Not to mention that networking can lead to other benefits - like finding a mentor. Studies have shown that mentorship can exponentially accelerate your career growth. These relationships can help you foster ideas and gain new perspectives in the packaging industry.
Most importantly, you avoid the pitfalls others have experienced along the way.
Your Biggest Career Advocate Is Easy To Find
Probably the biggest component of career happiness is personal accountability. Taking whatever comes your way - or letting others decide your professional fate - is a surefire recipe for mediocrity.
Whereas active career planning is an infinitely better strategy for career growth. Some common elements include:
Goal Setting - you’ll never feel satisfied without first defining what you want. Think about what the next destination of your career looks like, then create a plan that helps you get there. It’s okay to change course during the journey - as long as you continue making progress.
Skill Improvement - taking the initiative to stay on top of packaging trends and remain competitive in the marketplace. Whether it be products, technologies, or ways of doing business. Being “ready” allows you to take advantage of great opportunities as they present themselves.
Asking for Help - no one has all the answers, but each person holds a clue. Garnering outsider input helps you put the puzzle together faster. And surprisingly, most people are happy to assist (when given the chance).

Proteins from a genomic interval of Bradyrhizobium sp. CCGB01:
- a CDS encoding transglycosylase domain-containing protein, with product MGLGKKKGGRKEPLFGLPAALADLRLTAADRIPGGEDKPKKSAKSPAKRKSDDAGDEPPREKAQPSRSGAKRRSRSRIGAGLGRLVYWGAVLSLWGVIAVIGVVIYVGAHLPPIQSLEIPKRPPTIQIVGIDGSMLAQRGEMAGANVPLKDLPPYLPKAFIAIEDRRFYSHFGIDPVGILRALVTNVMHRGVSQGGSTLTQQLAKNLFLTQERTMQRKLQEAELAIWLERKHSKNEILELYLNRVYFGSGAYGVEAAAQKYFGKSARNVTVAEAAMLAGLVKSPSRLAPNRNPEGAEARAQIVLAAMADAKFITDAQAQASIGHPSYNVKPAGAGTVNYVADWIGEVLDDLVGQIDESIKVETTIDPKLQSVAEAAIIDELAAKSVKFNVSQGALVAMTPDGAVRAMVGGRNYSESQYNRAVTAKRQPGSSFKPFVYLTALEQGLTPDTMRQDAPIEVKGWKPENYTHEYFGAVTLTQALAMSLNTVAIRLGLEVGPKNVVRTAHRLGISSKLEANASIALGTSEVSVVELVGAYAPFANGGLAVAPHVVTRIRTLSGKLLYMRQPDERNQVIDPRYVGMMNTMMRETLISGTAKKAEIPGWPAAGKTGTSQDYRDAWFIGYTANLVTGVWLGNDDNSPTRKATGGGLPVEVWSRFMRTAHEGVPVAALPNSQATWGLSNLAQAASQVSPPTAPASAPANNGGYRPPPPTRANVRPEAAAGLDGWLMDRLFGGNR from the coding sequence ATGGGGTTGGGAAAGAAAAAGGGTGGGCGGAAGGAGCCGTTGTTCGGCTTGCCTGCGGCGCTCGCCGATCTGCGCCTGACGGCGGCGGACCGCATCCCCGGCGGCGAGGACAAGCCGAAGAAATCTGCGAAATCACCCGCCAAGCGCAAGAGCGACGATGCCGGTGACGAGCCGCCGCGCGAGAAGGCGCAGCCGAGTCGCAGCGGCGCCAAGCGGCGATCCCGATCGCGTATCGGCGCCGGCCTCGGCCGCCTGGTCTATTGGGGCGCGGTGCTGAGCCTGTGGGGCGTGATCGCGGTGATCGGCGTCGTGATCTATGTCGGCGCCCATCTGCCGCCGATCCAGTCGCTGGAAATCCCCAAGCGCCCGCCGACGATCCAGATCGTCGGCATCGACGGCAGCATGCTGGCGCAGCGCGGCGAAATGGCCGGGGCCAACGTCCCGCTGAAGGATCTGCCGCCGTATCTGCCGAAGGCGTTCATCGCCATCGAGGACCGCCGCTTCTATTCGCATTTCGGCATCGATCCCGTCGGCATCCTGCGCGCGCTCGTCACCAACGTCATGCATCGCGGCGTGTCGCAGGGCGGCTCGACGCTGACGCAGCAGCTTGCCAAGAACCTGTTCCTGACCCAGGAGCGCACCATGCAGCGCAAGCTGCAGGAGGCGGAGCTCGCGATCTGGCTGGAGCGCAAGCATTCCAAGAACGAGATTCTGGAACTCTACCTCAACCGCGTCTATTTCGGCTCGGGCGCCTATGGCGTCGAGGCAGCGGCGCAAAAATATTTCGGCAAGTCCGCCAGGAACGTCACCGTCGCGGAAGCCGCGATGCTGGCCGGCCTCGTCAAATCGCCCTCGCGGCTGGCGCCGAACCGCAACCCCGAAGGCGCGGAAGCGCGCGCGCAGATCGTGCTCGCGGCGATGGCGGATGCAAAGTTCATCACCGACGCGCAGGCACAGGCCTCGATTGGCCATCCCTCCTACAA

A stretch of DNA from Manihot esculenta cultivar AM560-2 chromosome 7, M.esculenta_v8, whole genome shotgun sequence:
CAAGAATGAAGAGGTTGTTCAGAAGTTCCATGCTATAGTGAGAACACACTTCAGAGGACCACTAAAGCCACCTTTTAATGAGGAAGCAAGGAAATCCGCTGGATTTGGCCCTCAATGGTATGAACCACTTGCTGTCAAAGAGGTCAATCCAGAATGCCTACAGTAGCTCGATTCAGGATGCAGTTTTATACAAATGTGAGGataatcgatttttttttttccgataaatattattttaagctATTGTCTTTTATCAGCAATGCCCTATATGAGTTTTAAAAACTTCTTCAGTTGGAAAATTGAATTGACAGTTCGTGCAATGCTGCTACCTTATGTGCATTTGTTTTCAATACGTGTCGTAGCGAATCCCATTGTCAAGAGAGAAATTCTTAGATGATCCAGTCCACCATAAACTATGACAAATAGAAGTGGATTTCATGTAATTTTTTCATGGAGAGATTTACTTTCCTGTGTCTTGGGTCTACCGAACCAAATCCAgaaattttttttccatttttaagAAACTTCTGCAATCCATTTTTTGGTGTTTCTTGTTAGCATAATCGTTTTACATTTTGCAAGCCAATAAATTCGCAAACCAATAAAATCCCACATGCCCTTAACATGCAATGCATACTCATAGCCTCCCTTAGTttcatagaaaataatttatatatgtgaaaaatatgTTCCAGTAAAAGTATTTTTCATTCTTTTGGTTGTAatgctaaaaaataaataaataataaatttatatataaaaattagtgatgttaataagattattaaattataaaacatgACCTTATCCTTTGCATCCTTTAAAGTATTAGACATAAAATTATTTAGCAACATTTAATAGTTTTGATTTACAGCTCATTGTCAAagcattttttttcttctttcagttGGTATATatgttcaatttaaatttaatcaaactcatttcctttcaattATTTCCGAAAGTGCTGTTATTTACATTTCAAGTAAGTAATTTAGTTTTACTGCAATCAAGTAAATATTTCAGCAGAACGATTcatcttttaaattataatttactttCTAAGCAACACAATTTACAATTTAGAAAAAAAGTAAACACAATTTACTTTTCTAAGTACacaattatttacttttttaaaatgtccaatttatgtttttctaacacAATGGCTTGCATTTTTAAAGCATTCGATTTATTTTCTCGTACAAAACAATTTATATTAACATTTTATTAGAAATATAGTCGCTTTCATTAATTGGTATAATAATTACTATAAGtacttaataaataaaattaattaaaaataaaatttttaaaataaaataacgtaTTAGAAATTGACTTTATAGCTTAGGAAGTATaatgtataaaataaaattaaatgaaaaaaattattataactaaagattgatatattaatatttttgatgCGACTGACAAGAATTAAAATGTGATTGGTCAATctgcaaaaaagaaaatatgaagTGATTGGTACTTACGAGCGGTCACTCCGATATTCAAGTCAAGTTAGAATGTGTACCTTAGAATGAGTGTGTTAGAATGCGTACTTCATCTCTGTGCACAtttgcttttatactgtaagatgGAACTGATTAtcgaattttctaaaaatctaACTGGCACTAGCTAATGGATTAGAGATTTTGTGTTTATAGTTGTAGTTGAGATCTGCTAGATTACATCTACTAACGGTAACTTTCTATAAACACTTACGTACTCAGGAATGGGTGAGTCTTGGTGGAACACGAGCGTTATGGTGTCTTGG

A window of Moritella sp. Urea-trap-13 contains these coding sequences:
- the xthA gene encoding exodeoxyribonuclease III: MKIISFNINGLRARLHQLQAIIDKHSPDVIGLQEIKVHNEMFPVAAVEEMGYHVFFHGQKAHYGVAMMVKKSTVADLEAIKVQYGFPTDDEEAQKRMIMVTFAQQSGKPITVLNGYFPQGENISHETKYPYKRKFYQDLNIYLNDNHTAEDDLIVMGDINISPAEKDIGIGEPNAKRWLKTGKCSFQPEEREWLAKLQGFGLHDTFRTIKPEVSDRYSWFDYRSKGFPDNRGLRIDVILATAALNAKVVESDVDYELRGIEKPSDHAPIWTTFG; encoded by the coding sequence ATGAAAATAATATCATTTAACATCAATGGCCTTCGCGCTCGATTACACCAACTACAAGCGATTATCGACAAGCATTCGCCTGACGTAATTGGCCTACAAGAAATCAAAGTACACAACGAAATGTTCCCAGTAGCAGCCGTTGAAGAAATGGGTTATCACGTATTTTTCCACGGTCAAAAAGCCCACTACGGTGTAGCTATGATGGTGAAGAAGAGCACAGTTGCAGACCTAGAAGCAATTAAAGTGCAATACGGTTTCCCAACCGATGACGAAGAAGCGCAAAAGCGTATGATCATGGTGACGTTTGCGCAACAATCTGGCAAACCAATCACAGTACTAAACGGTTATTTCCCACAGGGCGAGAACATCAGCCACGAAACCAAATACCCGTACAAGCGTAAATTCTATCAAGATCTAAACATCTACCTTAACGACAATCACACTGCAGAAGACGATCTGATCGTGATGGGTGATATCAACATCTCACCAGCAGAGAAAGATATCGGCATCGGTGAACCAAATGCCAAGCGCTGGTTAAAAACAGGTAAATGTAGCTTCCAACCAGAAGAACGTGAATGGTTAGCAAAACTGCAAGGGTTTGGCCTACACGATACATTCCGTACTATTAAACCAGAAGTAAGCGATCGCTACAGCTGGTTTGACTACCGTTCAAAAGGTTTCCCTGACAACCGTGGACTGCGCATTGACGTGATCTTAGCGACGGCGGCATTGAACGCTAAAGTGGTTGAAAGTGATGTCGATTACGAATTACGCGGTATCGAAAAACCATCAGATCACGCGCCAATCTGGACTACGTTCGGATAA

Ultimately, career development is about having a vision and capitalizing on new opportunities along the way.
In the end, career fulfillment and happiness are about doing what you love and seeing the impact of your efforts. Sometimes that means trading better opportunities for less money. Or seeking out new challenges once you’ve mastered existing ones.
But more than anything, career happiness is about being true to yourself and your values. It’s about finding employers, workplaces, and people in alignment with who you are. Doing work that matters and feeling good about yourself because of it.
Otherwise, it’s just a job.
What tips do you have for creating a happy and fulfilling career?
Leave a comment below and let us know!
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Chase & Associates